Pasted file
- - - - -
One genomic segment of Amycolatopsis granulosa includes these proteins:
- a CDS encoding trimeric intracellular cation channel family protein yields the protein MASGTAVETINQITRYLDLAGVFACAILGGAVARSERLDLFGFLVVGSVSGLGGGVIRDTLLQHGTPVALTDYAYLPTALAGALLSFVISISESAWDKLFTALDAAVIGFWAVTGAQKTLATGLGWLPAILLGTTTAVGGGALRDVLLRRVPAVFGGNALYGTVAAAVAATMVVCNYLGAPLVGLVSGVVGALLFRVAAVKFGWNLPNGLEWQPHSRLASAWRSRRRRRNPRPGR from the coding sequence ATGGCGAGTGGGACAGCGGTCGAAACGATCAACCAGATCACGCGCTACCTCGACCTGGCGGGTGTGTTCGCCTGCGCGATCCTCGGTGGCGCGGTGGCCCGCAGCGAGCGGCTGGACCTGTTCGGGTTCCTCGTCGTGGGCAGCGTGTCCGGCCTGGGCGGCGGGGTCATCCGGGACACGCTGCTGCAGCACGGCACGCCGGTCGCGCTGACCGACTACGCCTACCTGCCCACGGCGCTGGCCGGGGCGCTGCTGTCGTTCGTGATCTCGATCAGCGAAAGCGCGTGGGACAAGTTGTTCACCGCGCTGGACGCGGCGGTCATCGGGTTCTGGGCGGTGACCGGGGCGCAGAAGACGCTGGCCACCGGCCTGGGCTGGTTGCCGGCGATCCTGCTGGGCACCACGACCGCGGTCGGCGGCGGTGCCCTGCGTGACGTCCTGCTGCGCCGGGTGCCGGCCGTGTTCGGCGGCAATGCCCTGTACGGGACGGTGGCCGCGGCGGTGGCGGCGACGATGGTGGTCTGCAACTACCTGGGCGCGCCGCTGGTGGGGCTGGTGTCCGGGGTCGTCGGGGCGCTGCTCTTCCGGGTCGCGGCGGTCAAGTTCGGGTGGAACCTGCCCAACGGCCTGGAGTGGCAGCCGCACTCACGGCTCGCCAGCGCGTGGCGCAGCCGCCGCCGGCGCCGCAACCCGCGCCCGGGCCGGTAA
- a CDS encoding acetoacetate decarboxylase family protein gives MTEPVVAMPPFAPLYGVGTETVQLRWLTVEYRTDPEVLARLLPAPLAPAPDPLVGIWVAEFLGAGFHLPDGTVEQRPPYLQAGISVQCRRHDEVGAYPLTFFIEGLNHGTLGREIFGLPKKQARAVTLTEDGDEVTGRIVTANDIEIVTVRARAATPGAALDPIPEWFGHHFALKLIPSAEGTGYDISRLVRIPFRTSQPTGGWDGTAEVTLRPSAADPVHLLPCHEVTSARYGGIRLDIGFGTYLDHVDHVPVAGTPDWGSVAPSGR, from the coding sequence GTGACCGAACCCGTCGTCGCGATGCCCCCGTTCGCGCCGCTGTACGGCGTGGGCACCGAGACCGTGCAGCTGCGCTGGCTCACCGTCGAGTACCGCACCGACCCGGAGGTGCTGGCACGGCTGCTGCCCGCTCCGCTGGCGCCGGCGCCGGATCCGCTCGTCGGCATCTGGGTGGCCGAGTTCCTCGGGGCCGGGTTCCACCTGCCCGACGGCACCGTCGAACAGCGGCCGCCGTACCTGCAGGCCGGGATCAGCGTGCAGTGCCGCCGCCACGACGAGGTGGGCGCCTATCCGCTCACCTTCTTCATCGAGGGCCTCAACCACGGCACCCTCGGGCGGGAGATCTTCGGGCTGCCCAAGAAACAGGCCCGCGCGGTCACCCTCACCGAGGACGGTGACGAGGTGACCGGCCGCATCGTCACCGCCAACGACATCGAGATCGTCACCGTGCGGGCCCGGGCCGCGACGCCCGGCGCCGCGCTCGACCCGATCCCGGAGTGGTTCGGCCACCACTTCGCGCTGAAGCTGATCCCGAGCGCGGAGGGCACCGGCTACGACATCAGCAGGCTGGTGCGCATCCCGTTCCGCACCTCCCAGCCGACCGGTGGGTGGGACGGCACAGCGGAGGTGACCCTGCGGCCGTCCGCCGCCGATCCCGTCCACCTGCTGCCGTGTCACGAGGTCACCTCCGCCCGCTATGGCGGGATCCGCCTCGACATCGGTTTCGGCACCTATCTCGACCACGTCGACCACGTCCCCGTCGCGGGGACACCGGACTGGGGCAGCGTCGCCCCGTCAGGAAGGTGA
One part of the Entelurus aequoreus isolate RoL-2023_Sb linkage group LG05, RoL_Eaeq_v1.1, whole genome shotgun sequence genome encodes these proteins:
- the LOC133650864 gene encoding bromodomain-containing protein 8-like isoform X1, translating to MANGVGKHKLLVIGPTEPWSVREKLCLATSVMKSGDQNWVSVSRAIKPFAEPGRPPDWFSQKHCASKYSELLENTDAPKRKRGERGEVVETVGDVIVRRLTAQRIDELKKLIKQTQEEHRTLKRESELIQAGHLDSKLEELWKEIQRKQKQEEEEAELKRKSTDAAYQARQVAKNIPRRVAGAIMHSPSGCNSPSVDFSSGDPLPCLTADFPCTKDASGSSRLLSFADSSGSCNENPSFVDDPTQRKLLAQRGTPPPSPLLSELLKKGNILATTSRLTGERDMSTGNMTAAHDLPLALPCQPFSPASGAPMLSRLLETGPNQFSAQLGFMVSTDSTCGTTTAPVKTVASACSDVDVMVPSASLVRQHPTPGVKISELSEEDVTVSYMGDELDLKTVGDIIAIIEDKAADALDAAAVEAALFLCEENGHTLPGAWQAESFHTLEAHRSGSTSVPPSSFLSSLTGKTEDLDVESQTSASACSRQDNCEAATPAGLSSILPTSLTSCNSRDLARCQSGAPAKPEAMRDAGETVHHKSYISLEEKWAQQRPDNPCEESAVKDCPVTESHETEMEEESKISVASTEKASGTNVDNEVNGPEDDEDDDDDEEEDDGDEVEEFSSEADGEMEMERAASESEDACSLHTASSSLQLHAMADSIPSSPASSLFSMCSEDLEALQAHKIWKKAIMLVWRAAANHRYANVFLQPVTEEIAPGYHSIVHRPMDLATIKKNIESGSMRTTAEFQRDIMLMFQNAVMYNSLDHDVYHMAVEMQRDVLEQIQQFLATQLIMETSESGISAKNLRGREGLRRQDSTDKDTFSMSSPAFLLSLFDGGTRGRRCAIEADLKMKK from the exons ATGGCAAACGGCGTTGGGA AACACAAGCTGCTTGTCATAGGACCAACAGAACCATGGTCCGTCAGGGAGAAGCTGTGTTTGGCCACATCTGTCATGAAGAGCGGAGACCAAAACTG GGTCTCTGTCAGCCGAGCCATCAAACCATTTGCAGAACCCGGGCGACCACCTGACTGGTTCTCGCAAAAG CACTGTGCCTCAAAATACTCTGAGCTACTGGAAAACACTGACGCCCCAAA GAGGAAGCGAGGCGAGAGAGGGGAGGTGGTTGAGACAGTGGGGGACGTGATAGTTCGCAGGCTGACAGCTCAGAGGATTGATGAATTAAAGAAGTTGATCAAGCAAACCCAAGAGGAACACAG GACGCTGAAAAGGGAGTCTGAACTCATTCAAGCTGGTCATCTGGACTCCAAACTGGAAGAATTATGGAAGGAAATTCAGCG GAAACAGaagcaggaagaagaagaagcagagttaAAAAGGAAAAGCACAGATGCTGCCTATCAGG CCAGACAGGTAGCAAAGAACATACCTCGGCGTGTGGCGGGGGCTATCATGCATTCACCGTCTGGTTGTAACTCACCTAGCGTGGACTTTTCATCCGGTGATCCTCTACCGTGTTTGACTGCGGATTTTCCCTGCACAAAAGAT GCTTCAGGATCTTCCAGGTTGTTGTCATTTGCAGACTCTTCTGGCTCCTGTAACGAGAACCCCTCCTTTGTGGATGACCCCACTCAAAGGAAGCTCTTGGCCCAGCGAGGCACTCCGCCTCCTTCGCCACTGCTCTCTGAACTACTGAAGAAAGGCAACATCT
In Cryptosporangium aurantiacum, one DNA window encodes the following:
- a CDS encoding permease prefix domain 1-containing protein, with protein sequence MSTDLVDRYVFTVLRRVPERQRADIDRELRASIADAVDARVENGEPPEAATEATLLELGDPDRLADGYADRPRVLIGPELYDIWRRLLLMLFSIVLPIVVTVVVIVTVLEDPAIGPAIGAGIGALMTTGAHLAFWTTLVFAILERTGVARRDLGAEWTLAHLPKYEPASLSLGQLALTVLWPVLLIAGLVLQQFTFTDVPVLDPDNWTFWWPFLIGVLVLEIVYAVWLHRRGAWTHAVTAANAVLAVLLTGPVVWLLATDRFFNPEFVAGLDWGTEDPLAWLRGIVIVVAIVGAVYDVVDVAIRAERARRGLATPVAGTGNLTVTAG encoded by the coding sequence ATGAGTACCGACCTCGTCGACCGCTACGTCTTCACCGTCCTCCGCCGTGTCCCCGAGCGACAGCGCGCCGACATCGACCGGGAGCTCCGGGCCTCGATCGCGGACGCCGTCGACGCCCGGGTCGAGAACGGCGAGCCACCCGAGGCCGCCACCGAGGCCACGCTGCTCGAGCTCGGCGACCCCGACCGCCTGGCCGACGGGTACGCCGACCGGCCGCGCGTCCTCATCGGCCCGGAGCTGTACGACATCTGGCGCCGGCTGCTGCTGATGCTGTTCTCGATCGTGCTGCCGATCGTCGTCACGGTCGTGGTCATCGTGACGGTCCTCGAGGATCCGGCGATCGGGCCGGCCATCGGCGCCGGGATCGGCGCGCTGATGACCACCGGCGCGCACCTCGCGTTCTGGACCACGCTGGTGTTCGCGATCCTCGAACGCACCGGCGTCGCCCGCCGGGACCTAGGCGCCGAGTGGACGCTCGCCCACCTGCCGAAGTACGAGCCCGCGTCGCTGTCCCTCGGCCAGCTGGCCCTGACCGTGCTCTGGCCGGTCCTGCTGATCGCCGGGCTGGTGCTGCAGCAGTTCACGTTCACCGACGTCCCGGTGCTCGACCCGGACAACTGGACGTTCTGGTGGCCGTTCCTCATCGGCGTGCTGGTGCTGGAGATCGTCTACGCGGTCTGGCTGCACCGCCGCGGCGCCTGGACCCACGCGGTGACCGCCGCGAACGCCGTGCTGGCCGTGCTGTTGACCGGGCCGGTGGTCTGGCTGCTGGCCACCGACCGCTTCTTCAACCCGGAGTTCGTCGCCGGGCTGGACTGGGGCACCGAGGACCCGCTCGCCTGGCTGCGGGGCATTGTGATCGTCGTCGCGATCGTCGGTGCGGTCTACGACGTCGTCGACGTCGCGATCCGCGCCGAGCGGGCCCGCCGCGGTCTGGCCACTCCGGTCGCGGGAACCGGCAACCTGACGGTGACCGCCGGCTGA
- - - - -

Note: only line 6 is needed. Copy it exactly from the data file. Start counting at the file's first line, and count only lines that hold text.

In Cryptosporangium aurantiacum, one DNA window encodes the following: